The experts have it backward.
I speak of the spate of articles, books and boob-tube psychologists, who are advising us on how to be happy during the recession. An article in U.S. News & World Report offers 10 happiness tips.
Tip No. 1: Spend 20 bucks on an experience instead of a material thing. Research shows that people feel better when they do things rather than purchase things. This is because, says one expert, "experiences remind us of the thrill of being alive."
That expert is on to something. Every day that the Obama administration takes over more of our lives, I try to forget my worries by spending 20 bucks experiencing the thrill of bourbon at the local pub.
The experts offer another groundbreaking tip: We must pursue meaningful goals to be happy. One psychologist says doing things for wealth or fame don't cut it. She says positive feelings come from personal growth.
I couldn't agree more. I see no point in trying to attain wealth when insane government spending is going to cause massive tax hikes that will take away much of the wealth that my hard work would have produced.
So, while I'm at the pub trying to forget about spending and taxes, I focus on my personal growth. I talk to people and learn new things, such as Irish jokes I haven't yet heard.
The article also advises us to live in the moment. If you're facing a balloon mortgage payment you are unable to pay, says one expert, you should approach the situation with an open and curious attitude.
You shouldn't make judgments on the dumb behavior that got you into your predicament.
That makes sense. If I was dumb enough to take on a mortgage I couldn't afford -- dumb enough to take on a gimmicky loan that would reset to a much higher amount a few years down the road -- I wouldn't see the point in beating myself up over it.
I'd probably borrow 20 bucks from somebody so I could experience the thrill of being alive at the nearest pub.
Here's an interesting tip: Keep an optimism journal.
The article advises that we write about our dreams and aspirations. My optimism journal has really helped me. I dream of owning a giant machine that prints money. I dream of spending money faster than it can be printed.
But then I know I'll never be president, and so I go to the pub to experience personal growth and the thrill of being alive.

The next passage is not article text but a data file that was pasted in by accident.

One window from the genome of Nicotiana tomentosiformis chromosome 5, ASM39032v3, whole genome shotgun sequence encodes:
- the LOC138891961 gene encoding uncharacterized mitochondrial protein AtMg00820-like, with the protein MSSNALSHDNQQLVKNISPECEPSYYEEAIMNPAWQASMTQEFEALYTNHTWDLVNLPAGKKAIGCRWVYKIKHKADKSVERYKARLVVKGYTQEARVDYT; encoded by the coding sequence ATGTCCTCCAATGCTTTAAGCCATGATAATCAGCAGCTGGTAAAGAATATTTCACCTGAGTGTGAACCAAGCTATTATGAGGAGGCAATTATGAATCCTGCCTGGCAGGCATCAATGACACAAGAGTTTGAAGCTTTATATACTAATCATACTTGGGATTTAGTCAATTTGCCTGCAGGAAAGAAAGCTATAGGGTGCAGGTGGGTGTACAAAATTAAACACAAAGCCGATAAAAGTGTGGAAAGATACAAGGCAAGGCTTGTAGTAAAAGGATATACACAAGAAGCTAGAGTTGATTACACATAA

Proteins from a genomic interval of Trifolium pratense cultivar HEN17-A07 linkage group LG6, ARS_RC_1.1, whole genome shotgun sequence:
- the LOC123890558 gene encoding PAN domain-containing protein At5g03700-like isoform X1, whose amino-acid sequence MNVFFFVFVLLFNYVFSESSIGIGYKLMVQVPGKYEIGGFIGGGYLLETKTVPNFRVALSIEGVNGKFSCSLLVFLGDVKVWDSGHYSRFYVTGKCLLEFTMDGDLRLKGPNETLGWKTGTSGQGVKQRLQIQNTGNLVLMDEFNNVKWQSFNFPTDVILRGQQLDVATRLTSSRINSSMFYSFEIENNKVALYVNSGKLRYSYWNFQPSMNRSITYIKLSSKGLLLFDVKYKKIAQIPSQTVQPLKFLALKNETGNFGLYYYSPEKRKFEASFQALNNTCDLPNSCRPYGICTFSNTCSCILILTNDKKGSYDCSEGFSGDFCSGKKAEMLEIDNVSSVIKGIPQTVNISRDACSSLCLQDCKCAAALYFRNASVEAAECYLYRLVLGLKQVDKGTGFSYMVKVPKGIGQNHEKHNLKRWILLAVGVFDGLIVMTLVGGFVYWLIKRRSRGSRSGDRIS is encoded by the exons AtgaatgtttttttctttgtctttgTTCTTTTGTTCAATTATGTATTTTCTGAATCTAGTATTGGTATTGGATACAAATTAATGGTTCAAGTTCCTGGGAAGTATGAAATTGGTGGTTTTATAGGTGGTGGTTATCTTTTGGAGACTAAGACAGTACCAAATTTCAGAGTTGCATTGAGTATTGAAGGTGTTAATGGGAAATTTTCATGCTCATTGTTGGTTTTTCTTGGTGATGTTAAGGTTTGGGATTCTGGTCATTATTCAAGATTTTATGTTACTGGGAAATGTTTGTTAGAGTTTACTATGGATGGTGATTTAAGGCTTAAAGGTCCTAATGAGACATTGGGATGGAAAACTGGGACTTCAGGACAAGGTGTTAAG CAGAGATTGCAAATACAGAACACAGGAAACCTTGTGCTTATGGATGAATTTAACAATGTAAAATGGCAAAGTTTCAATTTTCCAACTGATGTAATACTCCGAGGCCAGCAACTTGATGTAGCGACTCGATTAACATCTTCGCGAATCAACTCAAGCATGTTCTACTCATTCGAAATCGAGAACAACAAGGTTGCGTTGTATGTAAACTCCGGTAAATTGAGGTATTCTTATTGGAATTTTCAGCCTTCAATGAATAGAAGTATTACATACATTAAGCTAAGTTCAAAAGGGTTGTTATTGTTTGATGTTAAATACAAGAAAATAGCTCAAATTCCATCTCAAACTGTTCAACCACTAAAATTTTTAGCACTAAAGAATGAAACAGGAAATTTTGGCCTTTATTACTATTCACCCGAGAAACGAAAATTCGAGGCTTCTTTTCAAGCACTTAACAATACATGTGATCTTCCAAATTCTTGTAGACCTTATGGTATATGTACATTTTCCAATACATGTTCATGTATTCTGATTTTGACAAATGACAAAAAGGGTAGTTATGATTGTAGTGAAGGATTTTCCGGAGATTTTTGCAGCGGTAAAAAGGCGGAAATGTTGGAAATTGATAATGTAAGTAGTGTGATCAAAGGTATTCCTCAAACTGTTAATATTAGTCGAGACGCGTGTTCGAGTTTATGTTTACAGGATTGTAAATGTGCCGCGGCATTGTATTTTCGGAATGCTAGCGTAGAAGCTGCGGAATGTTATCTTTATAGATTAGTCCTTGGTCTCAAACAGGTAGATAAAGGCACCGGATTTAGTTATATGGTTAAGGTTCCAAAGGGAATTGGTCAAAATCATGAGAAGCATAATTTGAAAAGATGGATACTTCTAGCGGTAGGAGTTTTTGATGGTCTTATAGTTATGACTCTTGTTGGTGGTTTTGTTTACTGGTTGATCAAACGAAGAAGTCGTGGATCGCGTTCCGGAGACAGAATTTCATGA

No article on happiness would be complete without this oldie but goodie: Recognize your strengths. During difficult times, focus on finding your inner mettle. Don't let your circumstances dictate your attitude.
Of course, that sounds like a bit of work. It would be a lot easier to borrow 20 bucks and adjust your attitude one bourbon at a time.
The article offers other revealing tips on happiness. We're advised to nurture meaningful relationships -- we should be open to sharing our experiences with others. We need to have a sense of belonging and acceptance to be happy.
(This is easier to achieve than you think. See multiple references to "pub" and "bourbon" above.)
The article also advises us to count our blessings -- look for the silver lining.
It tells us to be kind to others -- kindness makes us happier in the end.
It tells us to exercise -- always good for driving the blues away.
But what it doesn't tell us is this: Unhappiness is what we need.
Recessions have their upside. The unpleasantness forces us to think about our dumb, risky decisions. It forces us to be more thoughtful and careful. It paves the way for lasting happiness.
But nobody wants to hear that. It is easier to be duped by silver-tongued politicians who promise, through massive spending and risky programs, to make our unhappiness go away.
And it is easier for me forget about such worries by experiencing the thrill of being alive at the pub.
Tom Purcell, a humor columnist for the Pittsburgh Tribune-Review, is nationally syndicated exclusively by Cagle Cartoons newspaper syndicate. E-mail him at Purcell@caglecartoons.com.